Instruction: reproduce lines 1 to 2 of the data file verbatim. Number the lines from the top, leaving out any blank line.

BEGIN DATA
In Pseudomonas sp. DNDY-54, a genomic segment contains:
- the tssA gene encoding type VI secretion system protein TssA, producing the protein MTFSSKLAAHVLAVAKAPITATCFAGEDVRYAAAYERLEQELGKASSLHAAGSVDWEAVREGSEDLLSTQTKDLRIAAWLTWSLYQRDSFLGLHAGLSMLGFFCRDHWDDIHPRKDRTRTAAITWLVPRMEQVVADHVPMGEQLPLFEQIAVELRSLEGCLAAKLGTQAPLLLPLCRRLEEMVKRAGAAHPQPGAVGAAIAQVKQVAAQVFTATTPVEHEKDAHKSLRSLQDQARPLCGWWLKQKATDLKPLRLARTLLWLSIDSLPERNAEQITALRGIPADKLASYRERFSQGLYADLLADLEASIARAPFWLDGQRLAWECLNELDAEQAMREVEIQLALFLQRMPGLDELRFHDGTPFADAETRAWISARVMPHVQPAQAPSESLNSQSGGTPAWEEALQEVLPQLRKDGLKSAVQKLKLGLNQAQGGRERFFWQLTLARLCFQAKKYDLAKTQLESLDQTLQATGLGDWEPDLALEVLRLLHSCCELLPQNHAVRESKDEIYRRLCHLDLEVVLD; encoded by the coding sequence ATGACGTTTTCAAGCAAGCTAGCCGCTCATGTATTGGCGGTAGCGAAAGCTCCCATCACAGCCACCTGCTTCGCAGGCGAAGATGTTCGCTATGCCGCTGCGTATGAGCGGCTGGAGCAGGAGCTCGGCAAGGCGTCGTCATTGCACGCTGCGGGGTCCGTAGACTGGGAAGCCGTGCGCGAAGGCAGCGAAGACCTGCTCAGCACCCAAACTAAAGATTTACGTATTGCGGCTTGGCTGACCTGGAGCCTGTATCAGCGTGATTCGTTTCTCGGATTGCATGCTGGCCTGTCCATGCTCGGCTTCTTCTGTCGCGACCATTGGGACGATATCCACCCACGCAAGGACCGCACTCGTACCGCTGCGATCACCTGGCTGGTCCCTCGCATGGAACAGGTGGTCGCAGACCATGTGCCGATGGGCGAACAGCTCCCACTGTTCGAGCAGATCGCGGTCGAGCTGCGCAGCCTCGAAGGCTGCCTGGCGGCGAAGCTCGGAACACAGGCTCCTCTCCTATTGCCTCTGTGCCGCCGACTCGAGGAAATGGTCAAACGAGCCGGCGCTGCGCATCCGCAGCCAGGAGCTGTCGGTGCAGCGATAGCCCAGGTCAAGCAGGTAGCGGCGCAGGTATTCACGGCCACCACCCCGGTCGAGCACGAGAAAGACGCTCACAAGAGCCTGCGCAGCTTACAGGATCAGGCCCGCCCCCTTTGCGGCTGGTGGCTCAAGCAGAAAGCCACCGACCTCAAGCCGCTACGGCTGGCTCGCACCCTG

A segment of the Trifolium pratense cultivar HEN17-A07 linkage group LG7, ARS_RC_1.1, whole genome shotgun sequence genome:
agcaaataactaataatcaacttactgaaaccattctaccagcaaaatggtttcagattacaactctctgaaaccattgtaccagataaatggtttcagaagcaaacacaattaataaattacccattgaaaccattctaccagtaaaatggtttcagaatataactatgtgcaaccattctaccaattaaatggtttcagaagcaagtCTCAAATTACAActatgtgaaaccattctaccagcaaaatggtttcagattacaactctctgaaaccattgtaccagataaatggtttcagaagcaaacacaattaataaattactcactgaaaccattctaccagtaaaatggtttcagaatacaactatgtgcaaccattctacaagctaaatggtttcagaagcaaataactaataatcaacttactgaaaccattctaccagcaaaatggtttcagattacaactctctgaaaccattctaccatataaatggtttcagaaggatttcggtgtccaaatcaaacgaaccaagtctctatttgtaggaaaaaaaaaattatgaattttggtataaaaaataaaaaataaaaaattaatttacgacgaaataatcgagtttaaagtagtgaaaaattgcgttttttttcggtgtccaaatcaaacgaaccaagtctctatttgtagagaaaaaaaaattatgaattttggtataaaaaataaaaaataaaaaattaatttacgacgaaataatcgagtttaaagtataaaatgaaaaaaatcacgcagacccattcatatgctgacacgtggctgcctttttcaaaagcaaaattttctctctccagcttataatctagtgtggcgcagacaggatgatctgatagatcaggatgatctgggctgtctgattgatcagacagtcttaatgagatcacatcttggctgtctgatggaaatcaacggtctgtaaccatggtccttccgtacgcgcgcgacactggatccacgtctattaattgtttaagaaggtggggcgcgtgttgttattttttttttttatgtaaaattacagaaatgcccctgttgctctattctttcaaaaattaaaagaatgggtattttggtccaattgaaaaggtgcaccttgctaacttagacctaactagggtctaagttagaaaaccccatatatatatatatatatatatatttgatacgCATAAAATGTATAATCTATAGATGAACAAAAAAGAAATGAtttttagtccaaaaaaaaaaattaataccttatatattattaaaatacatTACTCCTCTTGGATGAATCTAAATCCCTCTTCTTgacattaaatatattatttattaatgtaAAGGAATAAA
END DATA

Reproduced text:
In Pseudomonas sp. DNDY-54, a genomic segment contains:
- the tssA gene encoding type VI secretion system protein TssA, producing the protein MTFSSKLAAHVLAVAKAPITATCFAGEDVRYAAAYERLEQELGKASSLHAAGSVDWEAVREGSEDLLSTQTKDLRIAAWLTWSLYQRDSFLGLHAGLSMLGFFCRDHWDDIHPRKDRTRTAAITWLVPRMEQVVADHVPMGEQLPLFEQIAVELRSLEGCLAAKLGTQAPLLLPLCRRLEEMVKRAGAAHPQPGAVGAAIAQVKQVAAQVFTATTPVEHEKDAHKSLRSLQDQARPLCGWWLKQKATDLKPLRLARTLLWLSIDSLPERNAEQITALRGIPADKLASYRERFSQGLYADLLADLEASIARAPFWLDGQRLAWECLNELDAEQAMREVEIQLALFLQRMPGLDELRFHDGTPFADAETRAWISARVMPHVQPAQAPSESLNSQSGGTPAWEEALQEVLPQLRKDGLKSAVQKLKLGLNQAQGGRERFFWQLTLARLCFQAKKYDLAKTQLESLDQTLQATGLGDWEPDLALEVLRLLHSCCELLPQNHAVRESKDEIYRRLCHLDLEVVLD; encoded by the coding sequence ATGACGTTTTCAAGCAAGCTAGCCGCTCATGTATTGGCGGTAGCGAAAGCTCCCATCACAGCCACCTGCTTCGCAGGCGAAGATGTTCGCTATGCCGCTGCGTATGAGCGGCTGGAGCAGGAGCTCGGCAAGGCGTCGTCATTGCACGCTGCGGGGTCCGTAGACTGGGAAGCCGTGCGCGAAGGCAGCGAAGACCTGCTCAGCACCCAAACTAAAGATTTACGTATTGCGGCTTGGCTGACCTGGAGCCTGTATCAGCGTGATTCGTTTCTCGGATTGCATGCTGGCCTGTCCATGCTCGGCTTCTTCTGTCGCGACCATTGGGACGATATCCACCCACGCAAGGACCGCACTCGTACCGCTGCGATCACCTGGCTGGTCCCTCGCATGGAACAGGTGGTCGCAGACCATGTGCCGATGGGCGAACAGCTCCCACTGTTCGAGCAGATCGCGGTCGAGCTGCGCAGCCTCGAAGGCTGCCTGGCGGCGAAGCTCGGAACACAGGCTCCTCTCCTATTGCCTCTGTGCCGCCGACTCGAGGAAATGGTCAAACGAGCCGGCGCTGCGCATCCGCAGCCAGGAGCTGTCGGTGCAGCGATAGCCCAGGTCAAGCAGGTAGCGGCGCAGGTATTCACGGCCACCACCCCGGTCGAGCACGAGAAAGACGCTCACAAGAGCCTGCGCAGCTTACAGGATCAGGCCCGCCCCCTTTGCGGCTGGTGGCTCAAGCAGAAAGCCACCGACCTCAAGCCGCTACGGCTGGCTCGCACCCTG